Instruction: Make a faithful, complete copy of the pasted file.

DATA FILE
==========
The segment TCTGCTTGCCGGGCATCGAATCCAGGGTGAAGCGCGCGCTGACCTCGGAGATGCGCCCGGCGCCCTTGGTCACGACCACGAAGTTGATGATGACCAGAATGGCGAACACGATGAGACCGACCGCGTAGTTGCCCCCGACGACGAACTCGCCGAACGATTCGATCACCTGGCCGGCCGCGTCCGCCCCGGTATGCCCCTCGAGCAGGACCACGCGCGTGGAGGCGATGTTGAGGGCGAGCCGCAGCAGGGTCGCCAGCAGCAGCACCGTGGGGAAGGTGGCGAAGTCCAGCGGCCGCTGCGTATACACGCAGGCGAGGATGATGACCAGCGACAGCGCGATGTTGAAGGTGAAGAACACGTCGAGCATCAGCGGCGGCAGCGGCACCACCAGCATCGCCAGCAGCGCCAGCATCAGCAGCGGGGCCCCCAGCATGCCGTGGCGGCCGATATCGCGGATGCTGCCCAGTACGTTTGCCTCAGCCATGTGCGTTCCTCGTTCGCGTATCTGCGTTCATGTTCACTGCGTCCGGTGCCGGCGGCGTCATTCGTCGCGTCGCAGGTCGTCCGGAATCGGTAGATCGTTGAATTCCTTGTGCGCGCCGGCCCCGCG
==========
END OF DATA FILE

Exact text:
The segment TCTGCTTGCCGGGCATCGAATCCAGGGTGAAGCGCGCGCTGACCTCGGAGATGCGCCCGGCGCCCTTGGTCACGACCACGAAGTTGATGATGACCAGAATGGCGAACACGATGAGACCGACCGCGTAGTTGCCCCCGACGACGAACTCGCCGAACGATTCGATCACCTGGCCGGCCGCGTCCGCCCCGGTATGCCCCTCGAGCAGGACCACGCGCGTGGAGGCGATGTTGAGGGCGAGCCGCAGCAGGGTCGCCAGCAGCAGCACCGTGGGGAAGGTGGCGAAGTCCAGCGGCCGCTGCGTATACACGCAGGCGAGGATGATGACCAGCGACAGCGCGATGTTGAAGGTGAAGAACACGTCGAGCATCAGCGGCGGCAGCGGCACCACCAGCATCGCCAGCAGCGCCAGCATCAGCAGCGGGGCCCCCAGCATGCCGTGGCGGCCGATATCGCGGATGCTGCCCAGTACGTTTGCCTCAGCCATGTGCGTTCCTCGTTCGCGTATCTGCGTTCATGTTCACTGCGTCCGGTGCCGGCGGCGTCATTCGTCGCGTCGCAGGTCGTCCGGAATCGGTAGATCGTTGAATTCCTTGTGCGCGCCGGCCCCGCG